September 7, 2017

Landry: Richardson seamlessly transitioning to linebacker

Larry MacDougal/

Shaq Richardson appreciates the love, really he does.

But he is sure he can do better. Can do more to earn that love.

The way the second-year Calgary Stampeder defender sees it, he was named one of the Shaw Top Performers of the Week based on one stellar half of football, while the other left a little to be desired.

“I actually thought I had my worst first half of the season,” an energetic Richardson said after he and his teammates had finished up a day of meetings, prepping for Saturday’s rematch with the Edmonton Eskimos. There’d been some film work involved, too, and because of that, Richardson was able to ease up on himself a bit.

“Looking back on it it wasn’t that bad,” he said. “It’s not like I missed any plays or anything. I just felt I wasn’t as sharp as I could’ve been. Or should’ve been.”

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Richardson eyes a tackle on Mike Reilly to go along with his two interceptions last week (The Canadian Press)

The accolades Richardson received for his Labour Day heroics (two interceptions, one fumble recovery, three defensive tackles and another on special teams) come, impressively, at a time when he is learning the ins and outs of a position that he still finds a little foreign. Like so many CFL defensive backs before him, Richardson has been moved closer to the line of scrimmage as a strong side linebacker (SAM) for most of this season.

“I’ve taken to it well,” Richardson said, while admitting that there is room for growth, even after a game like the one he just had. A corner and occasionally a safety during his college days, Richardson was trained to cover passing routes. Even his time at safety came mostly in third and long situations, he said, with very little run stopping asked of him. Now, as a SAM, Richardson has those duties to master as well as being charged with altering his visual concept of the game.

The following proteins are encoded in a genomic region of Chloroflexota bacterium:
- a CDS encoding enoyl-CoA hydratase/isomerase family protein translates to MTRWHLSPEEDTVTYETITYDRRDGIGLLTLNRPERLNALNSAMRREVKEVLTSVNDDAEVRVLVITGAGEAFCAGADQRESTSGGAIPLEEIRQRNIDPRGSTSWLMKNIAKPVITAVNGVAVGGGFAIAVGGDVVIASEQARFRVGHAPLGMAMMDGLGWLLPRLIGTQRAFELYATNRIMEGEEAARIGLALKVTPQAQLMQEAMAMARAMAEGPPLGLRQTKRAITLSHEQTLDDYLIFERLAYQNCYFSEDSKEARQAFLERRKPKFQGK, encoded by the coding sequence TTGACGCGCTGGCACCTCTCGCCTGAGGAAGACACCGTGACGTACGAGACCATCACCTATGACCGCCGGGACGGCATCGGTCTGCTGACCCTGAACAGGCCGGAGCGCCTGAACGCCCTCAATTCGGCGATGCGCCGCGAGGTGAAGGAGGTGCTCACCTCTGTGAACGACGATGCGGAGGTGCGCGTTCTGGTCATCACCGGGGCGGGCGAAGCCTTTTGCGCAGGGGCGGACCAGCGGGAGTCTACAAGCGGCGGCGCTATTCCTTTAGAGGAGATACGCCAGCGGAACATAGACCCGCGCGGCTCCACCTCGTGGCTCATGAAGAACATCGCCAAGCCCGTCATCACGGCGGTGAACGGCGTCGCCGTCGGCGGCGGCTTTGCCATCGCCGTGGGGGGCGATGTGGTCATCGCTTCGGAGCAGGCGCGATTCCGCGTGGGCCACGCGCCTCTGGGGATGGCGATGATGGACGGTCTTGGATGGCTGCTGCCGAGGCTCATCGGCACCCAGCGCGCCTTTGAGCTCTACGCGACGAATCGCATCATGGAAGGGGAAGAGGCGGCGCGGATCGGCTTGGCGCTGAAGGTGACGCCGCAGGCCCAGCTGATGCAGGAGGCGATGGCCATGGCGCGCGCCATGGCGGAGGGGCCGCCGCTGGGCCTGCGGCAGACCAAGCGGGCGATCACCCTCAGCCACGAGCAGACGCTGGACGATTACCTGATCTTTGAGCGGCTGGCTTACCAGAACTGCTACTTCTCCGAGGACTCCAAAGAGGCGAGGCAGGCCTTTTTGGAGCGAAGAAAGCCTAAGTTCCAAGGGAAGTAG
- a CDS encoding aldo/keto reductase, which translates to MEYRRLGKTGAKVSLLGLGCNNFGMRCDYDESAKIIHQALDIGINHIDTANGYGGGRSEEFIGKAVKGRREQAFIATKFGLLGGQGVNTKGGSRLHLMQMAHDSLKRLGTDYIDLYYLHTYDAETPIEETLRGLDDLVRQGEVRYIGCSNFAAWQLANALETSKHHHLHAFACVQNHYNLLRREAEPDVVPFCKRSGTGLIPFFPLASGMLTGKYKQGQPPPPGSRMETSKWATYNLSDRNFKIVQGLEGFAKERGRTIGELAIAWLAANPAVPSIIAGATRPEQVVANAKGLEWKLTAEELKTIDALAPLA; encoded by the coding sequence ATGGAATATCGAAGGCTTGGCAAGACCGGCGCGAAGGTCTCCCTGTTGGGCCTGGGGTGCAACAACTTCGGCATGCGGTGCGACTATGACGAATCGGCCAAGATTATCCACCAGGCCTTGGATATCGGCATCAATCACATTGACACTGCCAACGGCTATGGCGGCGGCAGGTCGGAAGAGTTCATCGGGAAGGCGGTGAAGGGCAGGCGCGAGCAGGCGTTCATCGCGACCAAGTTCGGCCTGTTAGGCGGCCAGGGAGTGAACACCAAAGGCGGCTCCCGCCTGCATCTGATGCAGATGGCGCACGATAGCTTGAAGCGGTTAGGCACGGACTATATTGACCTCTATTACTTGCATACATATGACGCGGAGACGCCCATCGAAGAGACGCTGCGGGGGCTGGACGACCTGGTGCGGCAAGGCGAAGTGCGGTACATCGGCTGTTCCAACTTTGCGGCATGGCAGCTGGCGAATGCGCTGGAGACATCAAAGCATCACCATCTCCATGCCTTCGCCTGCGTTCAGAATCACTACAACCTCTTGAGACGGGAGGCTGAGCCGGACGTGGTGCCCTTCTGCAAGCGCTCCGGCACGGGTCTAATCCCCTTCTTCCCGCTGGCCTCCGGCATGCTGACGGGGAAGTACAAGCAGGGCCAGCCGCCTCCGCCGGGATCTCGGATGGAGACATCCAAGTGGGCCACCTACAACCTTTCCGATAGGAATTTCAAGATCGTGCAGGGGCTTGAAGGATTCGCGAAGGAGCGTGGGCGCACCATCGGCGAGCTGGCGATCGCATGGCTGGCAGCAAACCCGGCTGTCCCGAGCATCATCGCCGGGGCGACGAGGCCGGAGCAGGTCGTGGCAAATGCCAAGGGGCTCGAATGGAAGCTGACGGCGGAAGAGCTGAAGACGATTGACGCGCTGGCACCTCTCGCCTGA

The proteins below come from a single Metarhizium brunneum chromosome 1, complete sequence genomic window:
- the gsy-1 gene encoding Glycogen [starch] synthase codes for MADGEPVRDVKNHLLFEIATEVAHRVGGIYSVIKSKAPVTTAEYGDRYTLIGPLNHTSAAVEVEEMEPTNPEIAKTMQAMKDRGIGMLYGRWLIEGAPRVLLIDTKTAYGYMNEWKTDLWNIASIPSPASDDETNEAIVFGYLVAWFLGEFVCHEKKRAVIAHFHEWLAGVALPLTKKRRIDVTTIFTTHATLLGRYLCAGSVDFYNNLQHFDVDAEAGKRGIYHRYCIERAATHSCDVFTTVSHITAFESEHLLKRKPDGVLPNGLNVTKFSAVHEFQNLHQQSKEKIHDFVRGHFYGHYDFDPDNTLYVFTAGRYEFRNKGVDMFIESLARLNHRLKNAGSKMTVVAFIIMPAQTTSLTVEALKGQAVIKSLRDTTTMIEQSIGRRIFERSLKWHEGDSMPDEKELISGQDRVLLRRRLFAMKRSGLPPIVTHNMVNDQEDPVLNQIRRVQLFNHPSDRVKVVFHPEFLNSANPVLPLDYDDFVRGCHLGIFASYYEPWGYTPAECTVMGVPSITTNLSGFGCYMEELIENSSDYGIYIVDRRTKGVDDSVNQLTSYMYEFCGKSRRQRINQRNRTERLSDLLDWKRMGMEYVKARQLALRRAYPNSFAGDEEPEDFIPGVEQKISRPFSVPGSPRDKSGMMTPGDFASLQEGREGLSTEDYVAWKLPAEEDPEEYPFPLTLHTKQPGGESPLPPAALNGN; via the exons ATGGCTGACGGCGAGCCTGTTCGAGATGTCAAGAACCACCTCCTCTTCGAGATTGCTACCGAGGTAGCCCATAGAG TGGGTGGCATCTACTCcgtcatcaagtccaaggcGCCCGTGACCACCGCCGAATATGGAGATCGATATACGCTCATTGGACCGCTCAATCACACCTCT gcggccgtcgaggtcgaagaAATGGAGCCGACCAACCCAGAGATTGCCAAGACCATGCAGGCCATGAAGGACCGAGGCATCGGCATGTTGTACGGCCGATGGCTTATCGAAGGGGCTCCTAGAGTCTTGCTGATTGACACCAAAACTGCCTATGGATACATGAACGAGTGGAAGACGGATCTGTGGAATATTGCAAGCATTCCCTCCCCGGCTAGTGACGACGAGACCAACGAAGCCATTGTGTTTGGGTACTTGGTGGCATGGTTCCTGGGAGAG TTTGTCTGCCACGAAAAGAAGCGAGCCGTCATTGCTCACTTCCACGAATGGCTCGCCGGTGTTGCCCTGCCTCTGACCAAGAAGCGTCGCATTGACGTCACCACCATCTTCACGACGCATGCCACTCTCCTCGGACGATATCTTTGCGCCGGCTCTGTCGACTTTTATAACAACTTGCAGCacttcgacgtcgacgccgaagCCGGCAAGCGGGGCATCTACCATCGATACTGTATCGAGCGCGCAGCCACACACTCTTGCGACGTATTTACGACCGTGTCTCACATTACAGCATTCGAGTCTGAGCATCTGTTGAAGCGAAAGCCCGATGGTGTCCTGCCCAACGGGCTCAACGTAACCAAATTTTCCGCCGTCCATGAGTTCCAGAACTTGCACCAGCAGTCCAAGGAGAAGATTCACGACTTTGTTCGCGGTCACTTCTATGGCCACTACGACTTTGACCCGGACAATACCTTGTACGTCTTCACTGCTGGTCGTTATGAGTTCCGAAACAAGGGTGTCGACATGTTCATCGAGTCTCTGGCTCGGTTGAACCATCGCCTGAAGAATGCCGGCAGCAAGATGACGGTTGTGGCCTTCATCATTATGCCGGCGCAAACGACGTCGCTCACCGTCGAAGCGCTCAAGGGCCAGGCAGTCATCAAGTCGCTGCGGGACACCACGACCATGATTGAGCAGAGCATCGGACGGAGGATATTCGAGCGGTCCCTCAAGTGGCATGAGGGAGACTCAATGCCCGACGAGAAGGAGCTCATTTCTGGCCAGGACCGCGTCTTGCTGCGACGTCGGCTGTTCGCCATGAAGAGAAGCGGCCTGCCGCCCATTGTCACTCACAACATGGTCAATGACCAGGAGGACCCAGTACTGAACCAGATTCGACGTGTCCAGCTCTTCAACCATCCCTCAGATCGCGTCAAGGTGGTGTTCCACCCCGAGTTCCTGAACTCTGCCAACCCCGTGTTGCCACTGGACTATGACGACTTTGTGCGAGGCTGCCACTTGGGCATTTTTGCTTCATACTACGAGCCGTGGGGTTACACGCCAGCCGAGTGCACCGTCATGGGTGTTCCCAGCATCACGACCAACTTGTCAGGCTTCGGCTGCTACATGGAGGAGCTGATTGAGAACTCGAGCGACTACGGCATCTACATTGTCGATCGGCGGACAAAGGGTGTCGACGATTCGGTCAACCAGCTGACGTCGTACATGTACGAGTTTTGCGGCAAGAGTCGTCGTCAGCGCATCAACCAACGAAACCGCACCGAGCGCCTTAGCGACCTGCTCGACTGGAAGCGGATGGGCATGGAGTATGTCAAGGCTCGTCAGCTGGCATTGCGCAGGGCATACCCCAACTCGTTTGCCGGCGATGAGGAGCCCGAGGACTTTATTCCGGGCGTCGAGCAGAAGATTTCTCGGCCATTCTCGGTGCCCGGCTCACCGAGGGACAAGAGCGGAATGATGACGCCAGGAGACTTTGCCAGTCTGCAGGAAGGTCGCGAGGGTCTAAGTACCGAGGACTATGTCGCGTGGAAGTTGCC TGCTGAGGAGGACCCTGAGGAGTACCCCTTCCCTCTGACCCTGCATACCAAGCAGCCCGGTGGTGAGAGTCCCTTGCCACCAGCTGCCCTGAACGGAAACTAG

“SAM is a lot of thinking,” he said. “Probably one of the hardest (positions) on the field, mentally. After you get that portion of it down, your assignments and route concepts, then you can actually become a playmaker.”

Richardson is a ball hawk. Just ask him. Or don’t, because it will just come out, anyway. The 25-year-old native of Compton, California doesn’t stray too far from talking about wanting the ball and wanting it often. Tackles are fine. Knockdowns are nice, too. Getting your mitts around the ball – they way he did in hauling in those two interceptions against the Eskimos – that’s the stuff.

“If the ball is in my general area, I claim it as mine,” laughed Richardson, pointing out that the two Mike Reilly passes that he pilfered on Monday weren’t even intended for targets he was tasked with covering. It’s just that his responsibilities took him to the right spots at the right time. Or, near the right spots, anyway. “They were actually throwing it to other people’s guys on those interceptions,” he said. “I was in the general area.”

And, again, we know what Richardson thinks about footballs that enter his general area. It’s why he enjoyed playing halfback for the Stamps earlier this season after starting the year at SAM, subbing in when injured DB Brandon Smith was out of the picture. During one of those games, July 29th versus Hamilton, Richardson scored the other of his three interceptions this season, hiking it back 47 yards for a touchdown.

“That’s the money position,” said Richardson of halfback. “You get a lot of action there.”